Kitambi/Kabona - KashalalaCompleted: December 2013 [?]
Democratic Republic of the Congo
- Sponsor: Project 320 Well [?]
- GPS: -1.844806, 28.985389 [?]
- Project Cost: $7,971.58 [?]
- Local Partner: Action Against Hunger [?]
- Project ID: CD.ACF.Q1.12.115.010[?]
- Field Notes:
Thanks to you, this community now has access to clean and safe drinking water. They've also been trained by our local partners on safe hygiene practices and basic maintenance of their water project. Each family using the new water source contributed toward their project's construction -- a small fee, but one that helps instill a sense of personal ownership for the project. Each family will continue to pay a small amount to use the water; the community will save this money for any necessary maintenance and repairs.
Working in the South Kivu region of the DRC presented two challenges. The team at ACF has worked hard through supply chain issues and conflict to complete this project.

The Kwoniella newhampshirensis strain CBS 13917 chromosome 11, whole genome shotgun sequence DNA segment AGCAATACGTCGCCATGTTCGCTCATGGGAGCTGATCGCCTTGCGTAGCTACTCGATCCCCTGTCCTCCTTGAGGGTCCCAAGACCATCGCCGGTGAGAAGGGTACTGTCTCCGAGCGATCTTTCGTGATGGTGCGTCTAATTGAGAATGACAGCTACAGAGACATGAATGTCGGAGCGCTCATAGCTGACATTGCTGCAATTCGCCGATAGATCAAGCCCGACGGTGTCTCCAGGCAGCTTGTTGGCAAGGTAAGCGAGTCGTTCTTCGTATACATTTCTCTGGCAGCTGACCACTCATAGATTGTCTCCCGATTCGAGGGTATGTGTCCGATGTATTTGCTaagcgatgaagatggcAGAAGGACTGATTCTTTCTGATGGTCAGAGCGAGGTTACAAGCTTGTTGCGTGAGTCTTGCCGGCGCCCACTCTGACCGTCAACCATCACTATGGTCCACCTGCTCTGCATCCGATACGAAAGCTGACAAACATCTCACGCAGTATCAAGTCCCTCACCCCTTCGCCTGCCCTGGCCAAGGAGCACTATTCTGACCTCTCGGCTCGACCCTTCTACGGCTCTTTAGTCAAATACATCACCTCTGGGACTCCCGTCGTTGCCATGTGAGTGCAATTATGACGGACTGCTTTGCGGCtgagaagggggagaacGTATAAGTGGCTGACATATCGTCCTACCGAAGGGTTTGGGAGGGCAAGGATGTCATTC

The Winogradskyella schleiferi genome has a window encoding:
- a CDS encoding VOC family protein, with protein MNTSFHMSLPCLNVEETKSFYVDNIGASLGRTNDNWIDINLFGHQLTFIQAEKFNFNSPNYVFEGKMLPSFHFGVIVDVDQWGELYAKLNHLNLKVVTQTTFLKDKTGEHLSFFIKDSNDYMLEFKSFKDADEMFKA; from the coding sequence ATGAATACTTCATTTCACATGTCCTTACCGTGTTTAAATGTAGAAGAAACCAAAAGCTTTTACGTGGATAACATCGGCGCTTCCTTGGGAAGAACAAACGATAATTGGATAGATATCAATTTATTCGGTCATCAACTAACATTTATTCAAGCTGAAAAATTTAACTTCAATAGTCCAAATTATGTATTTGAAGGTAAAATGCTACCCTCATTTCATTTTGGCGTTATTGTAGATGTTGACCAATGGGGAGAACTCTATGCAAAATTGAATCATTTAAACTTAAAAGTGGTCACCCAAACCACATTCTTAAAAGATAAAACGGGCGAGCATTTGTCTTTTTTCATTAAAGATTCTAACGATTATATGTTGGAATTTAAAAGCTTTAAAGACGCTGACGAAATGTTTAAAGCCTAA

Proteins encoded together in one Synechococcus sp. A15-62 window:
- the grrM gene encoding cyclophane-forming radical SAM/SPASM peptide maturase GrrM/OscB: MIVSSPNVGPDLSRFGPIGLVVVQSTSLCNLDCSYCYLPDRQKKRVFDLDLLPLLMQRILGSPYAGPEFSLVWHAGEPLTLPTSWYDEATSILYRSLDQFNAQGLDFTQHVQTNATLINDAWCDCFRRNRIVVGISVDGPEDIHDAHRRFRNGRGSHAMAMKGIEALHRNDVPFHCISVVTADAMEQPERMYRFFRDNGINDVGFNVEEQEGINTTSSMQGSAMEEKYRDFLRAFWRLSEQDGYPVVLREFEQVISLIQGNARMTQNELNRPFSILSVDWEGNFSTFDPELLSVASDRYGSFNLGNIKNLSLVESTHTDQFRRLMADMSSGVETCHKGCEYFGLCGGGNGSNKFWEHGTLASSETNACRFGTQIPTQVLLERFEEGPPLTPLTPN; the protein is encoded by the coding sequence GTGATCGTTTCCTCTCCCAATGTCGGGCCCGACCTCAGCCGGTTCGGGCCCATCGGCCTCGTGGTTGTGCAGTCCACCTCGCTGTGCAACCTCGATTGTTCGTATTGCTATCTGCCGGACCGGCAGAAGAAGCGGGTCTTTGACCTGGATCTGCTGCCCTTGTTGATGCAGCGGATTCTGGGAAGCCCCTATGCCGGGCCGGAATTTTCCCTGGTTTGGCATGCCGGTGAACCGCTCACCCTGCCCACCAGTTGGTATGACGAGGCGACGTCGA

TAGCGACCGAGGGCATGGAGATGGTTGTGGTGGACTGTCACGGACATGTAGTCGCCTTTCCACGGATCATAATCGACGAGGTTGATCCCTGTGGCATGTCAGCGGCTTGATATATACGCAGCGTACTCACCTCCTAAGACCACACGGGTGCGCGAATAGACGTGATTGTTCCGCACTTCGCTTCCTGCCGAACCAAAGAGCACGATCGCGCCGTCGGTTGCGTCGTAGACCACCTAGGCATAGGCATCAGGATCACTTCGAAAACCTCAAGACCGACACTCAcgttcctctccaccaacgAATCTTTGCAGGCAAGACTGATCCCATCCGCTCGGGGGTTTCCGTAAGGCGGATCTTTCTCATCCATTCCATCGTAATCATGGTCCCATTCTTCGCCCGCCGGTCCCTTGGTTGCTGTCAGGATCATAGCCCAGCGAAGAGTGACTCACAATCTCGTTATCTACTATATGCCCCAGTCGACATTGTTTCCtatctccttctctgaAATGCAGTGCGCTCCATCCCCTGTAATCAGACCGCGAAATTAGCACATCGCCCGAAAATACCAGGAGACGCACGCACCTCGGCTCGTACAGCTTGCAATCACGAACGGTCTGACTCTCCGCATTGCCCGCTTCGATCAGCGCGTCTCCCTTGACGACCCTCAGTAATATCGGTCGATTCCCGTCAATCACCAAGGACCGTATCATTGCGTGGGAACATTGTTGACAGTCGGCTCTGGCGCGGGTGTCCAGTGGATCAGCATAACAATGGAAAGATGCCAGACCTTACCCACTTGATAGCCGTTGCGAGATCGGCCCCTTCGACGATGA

In the Spring 2012, a conflict between the Congolese army and other armed forces in eastern DRC forced a migration of refugees into South Kivu. With the number of internally displaced people quickly increasing, natural resources were at an all time low.
The delivery of pipes and accessories, which includes finding the correct materials, shipping and navigating customs, took extra time. In addition, DRC is a large country -- transporting materials across demanding terrain made delivery complex.
Our partner Action Against Hunger was able to continue their activity on the ground and have since reported a 30% increase in the number of people with access to clean water! In total, 13 schools and 5 health clinics were able to gain access to a safe water source, and many water committees were created who have contact with local authorities. About 250 household latrines were built in Kivu. This significantly improves hygiene and sanitation.
With over 100 water points serving the communities in South Kivu, women and children no longer have to walk for several miles and hours to get water. Thanks to your help, they now have enough water per day for drinking, bathing, cooking and everything else. Most importantly, the water they bring home each day is safe enough to drink.